The Amazon Web Services Cloud Storage for the Enterprise event will take place in New York City tomorrow at the Hilton Hotel, New York. Our CEO Ursheet Parikh will be presenting at the mid-day keynote with a customer, BMC Software about how they are using StorSimple to deal with their VM sprawl problems. It’s a terrific application of enterprise cloud storage to solve an enterprise level problem that is common in development organizations.
What do you think about when you think about cloud? A lot of people think of shiny, new technology made of all new APIs and hypervisors and mobile devices and cutting edge code and things that only the next generation will understand. And for a lot of cloud customers, that’s reality. New, new, new.
What you probably didn’t know, however, is that the storage part of the cloud service provider businesses aren’t hung up on new. In fact, they are ecstatic about old. Old junk data that you would rather forget about, get out of your life and out of your data center. Data that you know you shouldn’t just delete because an attorney somewhere will ask for it. But data that’s taking up expensive tier 1 storage that is the digital equivalent of engine sludge.
Cloud storage services want it – even if you end up deleting it later. It doesn’t matter to them. You might be thinking they just want to mine your data. Nope. They are perfectly fine storing encrypted data that they will never be able to read. To them, it’s all the same flavor of money at whatever the going rate is. They don’t care if the data was a lot bigger before it was deduped or compressed or whatever you have done to it to reduce the cost. Why should they care if you send them 100 GB of data that was originally 1 TB. They don’t.
It’s good business for them – they’ll even replicate it numerous times to prevent data loss. You might be thinking “but it’s garbage data, I’d never replicate it”. True, but if it’s garbage, data then why do you have so many backup copies of it on tape and possibly in other locations? Why are you managing garbage over and over again?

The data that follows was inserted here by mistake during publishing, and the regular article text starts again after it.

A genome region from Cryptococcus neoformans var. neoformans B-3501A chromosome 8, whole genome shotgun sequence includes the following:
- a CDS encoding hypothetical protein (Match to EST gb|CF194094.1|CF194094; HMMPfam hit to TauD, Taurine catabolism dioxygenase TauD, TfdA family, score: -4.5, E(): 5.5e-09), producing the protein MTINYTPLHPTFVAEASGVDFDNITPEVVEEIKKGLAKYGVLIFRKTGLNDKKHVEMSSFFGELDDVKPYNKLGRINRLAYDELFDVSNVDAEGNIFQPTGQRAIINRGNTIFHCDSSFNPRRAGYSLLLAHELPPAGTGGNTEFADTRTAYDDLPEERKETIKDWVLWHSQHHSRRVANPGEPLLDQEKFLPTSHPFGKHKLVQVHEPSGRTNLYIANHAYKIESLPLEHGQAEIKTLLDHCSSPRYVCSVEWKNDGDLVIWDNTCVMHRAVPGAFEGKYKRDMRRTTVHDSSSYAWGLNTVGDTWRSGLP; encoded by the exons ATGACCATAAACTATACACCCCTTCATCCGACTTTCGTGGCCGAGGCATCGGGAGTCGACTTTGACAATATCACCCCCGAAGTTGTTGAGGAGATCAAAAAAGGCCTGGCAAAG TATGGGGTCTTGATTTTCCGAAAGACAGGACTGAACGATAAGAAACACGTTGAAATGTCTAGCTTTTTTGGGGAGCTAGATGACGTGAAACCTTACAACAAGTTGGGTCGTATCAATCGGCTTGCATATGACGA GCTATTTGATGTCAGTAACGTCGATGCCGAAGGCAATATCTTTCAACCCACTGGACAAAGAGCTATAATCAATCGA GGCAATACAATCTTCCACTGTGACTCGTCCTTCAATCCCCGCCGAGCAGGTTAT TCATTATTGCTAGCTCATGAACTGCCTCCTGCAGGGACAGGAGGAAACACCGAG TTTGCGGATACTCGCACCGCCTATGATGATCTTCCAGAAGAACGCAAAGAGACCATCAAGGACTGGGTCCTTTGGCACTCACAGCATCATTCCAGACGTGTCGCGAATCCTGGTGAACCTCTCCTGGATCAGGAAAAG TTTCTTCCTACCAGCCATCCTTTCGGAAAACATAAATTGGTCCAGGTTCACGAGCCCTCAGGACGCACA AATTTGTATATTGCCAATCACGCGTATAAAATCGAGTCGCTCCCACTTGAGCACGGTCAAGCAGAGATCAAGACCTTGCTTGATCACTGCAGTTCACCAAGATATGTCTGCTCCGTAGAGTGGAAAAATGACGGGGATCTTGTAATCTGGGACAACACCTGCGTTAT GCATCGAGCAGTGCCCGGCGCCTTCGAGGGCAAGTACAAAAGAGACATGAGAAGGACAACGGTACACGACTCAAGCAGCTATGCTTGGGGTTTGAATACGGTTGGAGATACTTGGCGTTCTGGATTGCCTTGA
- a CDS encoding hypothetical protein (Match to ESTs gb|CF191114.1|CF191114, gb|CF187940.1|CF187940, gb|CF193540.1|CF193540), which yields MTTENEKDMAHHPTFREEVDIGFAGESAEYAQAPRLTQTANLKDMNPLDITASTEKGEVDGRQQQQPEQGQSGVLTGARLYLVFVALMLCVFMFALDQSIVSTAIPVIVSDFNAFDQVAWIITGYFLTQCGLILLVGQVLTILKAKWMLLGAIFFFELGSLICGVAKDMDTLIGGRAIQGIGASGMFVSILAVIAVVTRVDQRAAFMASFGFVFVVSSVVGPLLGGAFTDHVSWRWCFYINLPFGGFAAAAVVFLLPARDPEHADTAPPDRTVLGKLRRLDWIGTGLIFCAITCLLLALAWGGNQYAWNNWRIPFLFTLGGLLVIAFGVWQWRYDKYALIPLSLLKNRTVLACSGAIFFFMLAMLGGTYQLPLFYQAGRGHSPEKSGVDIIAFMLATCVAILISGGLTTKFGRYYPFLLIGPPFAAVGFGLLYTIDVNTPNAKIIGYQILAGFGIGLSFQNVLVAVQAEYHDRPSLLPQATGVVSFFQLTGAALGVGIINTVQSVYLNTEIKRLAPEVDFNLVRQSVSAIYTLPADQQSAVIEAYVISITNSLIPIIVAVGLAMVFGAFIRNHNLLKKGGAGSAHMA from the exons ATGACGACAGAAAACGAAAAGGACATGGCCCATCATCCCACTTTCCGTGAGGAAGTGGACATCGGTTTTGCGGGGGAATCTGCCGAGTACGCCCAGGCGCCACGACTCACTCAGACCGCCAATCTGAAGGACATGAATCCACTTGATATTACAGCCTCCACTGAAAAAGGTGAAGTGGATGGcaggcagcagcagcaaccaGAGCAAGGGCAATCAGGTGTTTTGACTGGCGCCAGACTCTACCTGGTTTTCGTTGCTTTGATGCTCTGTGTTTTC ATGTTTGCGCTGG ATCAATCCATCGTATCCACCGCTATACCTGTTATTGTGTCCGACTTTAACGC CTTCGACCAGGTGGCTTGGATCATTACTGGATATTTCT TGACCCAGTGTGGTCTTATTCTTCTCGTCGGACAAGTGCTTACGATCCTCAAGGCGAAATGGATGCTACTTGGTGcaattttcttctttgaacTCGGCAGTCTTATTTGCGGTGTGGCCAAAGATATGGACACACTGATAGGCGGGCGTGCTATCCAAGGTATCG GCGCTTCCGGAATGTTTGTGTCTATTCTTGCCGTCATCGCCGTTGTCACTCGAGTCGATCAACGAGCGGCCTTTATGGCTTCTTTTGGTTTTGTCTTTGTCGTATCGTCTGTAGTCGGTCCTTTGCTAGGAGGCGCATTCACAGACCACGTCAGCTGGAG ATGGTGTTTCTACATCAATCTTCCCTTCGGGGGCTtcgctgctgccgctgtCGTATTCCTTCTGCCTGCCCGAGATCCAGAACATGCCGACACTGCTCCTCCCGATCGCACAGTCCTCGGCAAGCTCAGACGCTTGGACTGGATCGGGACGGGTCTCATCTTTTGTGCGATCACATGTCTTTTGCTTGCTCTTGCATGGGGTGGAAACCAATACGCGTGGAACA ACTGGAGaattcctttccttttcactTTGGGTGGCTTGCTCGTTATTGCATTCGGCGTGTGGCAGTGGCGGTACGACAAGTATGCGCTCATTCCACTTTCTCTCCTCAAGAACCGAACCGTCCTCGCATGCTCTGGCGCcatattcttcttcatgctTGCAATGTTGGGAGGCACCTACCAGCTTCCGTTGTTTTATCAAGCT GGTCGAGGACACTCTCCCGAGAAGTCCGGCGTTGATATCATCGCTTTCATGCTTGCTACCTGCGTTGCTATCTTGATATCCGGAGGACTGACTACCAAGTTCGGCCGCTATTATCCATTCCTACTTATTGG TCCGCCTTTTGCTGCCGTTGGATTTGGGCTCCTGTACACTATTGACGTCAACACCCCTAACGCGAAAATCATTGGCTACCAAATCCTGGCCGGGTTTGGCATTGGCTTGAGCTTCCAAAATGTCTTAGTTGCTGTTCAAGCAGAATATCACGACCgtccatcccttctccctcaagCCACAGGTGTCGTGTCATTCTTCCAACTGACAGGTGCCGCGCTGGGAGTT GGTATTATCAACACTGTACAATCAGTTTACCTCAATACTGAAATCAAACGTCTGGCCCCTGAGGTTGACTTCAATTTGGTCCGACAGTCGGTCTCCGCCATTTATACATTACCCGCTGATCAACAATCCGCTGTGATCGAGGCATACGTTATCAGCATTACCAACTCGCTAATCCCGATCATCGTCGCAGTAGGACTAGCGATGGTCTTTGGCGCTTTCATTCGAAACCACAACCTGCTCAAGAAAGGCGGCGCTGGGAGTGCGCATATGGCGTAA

It’s a double win. They want it and you don’t. All you need is the equivalent of a pump to move it from your expensive tier 1 storage to their data storage services. There are a number of ways this can be done, including using products from StorSimple, the company I work for. A StorSimple system ranks data based on usage, compacts it, tags it (in metadata), encrypts it and migrates it to a storage tier in the cloud where it can be downloaded or deleted later if that’s what you decide to do with it. How much money do you think your company is wasting taking care of junk?
In 2011, Fusion-io disrupted the enterprise storage industry with their high-performance PCIe flash memory cards. EMC responded this week announcing its own VFCache product. Suddenly there is a hotly contested race and it’s up to the rest of the industry to respond.
I love going fast on bikes and skis, but fast is a relative thing. There are always people who will go a lot faster than me, but I don’t need to keep up with them to be happy. The same is true for driving – I drive a 4-cylinder Ford Fusion because I love Sync and I don’t care if it’s not fast.
The “good enough for me” principle works for storage too. Most companies have a lot of data that doesn’t need high performance I/O. Server flash products address the hottest data a company has, but what about all the “cool” or “cold” data that is infrequently or never accessed? It typically occupies storage systems that were built to compete based on performance. Even the lowest-performing tiers of most enterprise storage systems significantly over-serve customers by providing service levels far beyond what is needed. At some point another industry disruption will occur as new products emerge that significantly reduce the cost of storing cool data.
A difficult problem for storage administrators is that there is no way to separate cool data that will be accessed again in the future from cold data that will never be accessed again. One approach is to archive cool data to tape, but the delays and difficulties in locating and restoring cool data when it reheats are not all that comforting. Another approach is to send cool data to an online cloud storage tier provided by enterprise vendors such as Microsoft, Amazon, Rackspace, AT&T, and HP. Cool data in the cloud that reheats is transparently moved back to a local, warmer tier until it cools off again. Data stored in a cloud tier does not require the power, cooling and footprint overhead of data stored in the corporate data center storage and it also reduces the cost and impact of storage system end-of-life events.
But cloud storage tiers are not the whole answer. Customers will want to ensure that cool/cold data doesn’t consume any unnecessary storage capacity. Cloud storage products that incorporate the various forms of data reduction technologies such as thin provisioning, deduplication and compression will provide the “tightest” fit for this data by running at capacity utilizations that are unheard of with primary enterprise storage today. In addition to saving customers on storage costs, these products will also increase the return on investment by saving customers on bandwidth and transaction costs that some cloud service providers charge. Keeping a tight grip on storage expenses will become synonymous with using the tightest, most efficient cloud-integrated storage systems.